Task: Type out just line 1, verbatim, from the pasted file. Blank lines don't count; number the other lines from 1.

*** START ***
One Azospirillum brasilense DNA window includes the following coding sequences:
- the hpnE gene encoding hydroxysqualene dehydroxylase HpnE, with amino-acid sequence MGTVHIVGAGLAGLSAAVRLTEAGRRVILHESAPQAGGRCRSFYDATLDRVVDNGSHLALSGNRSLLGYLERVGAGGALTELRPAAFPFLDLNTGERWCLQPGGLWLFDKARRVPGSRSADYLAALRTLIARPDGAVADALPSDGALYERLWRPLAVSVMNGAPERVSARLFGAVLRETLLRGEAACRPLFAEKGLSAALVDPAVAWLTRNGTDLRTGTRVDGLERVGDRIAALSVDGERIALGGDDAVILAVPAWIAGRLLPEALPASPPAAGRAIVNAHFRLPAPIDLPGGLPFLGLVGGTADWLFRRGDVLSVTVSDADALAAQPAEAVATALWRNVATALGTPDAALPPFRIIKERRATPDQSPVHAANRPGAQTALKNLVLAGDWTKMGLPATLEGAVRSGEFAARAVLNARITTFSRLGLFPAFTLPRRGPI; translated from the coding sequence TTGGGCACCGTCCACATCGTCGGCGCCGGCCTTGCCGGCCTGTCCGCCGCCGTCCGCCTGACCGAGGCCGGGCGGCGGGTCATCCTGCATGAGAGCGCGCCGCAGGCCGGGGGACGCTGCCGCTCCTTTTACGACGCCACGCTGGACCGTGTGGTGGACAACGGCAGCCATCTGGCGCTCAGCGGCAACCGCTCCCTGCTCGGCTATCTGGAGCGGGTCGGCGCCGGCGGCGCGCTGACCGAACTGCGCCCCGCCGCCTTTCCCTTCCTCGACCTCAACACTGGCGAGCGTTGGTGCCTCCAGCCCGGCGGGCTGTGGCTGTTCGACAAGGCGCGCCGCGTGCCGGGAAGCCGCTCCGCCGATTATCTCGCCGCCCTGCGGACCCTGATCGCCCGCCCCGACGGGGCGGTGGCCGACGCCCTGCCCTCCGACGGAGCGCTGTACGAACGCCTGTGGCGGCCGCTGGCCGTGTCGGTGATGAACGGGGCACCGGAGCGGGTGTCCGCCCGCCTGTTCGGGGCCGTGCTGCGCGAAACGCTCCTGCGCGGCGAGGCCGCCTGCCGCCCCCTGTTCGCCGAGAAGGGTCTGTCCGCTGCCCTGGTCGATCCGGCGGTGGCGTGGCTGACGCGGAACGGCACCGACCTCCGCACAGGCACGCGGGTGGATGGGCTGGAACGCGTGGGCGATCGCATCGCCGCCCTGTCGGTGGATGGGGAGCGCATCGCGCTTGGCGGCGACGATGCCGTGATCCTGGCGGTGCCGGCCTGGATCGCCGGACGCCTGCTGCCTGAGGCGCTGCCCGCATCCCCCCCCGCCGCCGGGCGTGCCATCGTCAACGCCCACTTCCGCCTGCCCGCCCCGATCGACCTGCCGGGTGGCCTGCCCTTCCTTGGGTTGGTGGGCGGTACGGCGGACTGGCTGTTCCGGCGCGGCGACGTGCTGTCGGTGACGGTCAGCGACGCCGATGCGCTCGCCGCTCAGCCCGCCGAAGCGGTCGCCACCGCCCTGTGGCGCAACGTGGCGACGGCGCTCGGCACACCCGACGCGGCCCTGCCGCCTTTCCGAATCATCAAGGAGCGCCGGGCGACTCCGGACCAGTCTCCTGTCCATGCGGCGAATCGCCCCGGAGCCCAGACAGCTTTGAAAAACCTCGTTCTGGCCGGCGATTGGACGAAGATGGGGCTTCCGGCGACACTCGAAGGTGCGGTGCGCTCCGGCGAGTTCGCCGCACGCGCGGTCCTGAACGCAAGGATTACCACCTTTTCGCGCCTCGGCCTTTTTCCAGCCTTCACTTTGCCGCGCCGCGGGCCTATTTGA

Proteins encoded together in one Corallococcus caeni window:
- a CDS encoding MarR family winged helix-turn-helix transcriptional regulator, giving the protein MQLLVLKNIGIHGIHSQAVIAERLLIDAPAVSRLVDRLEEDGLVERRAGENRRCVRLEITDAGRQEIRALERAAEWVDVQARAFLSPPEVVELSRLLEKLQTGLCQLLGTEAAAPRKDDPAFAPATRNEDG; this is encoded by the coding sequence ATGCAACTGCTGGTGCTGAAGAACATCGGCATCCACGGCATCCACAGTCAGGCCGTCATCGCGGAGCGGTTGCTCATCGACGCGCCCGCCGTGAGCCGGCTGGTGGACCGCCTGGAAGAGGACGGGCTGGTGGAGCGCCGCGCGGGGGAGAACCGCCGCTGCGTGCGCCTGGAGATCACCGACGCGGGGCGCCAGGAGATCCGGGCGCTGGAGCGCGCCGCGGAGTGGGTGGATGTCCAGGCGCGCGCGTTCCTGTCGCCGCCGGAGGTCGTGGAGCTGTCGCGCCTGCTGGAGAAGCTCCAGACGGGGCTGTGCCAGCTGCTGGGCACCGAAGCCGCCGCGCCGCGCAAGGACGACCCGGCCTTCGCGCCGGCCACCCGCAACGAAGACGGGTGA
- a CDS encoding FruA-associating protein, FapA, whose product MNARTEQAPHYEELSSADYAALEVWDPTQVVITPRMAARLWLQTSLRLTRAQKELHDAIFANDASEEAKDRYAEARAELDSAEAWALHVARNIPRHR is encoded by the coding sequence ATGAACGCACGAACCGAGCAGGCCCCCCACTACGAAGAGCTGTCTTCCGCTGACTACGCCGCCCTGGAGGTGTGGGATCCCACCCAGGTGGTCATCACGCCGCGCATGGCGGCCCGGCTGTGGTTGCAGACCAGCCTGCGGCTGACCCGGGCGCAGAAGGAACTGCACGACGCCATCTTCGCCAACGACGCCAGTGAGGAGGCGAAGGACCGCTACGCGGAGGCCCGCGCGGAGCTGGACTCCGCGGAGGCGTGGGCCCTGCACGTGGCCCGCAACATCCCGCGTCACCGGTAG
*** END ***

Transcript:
One Azospirillum brasilense DNA window includes the following coding sequences: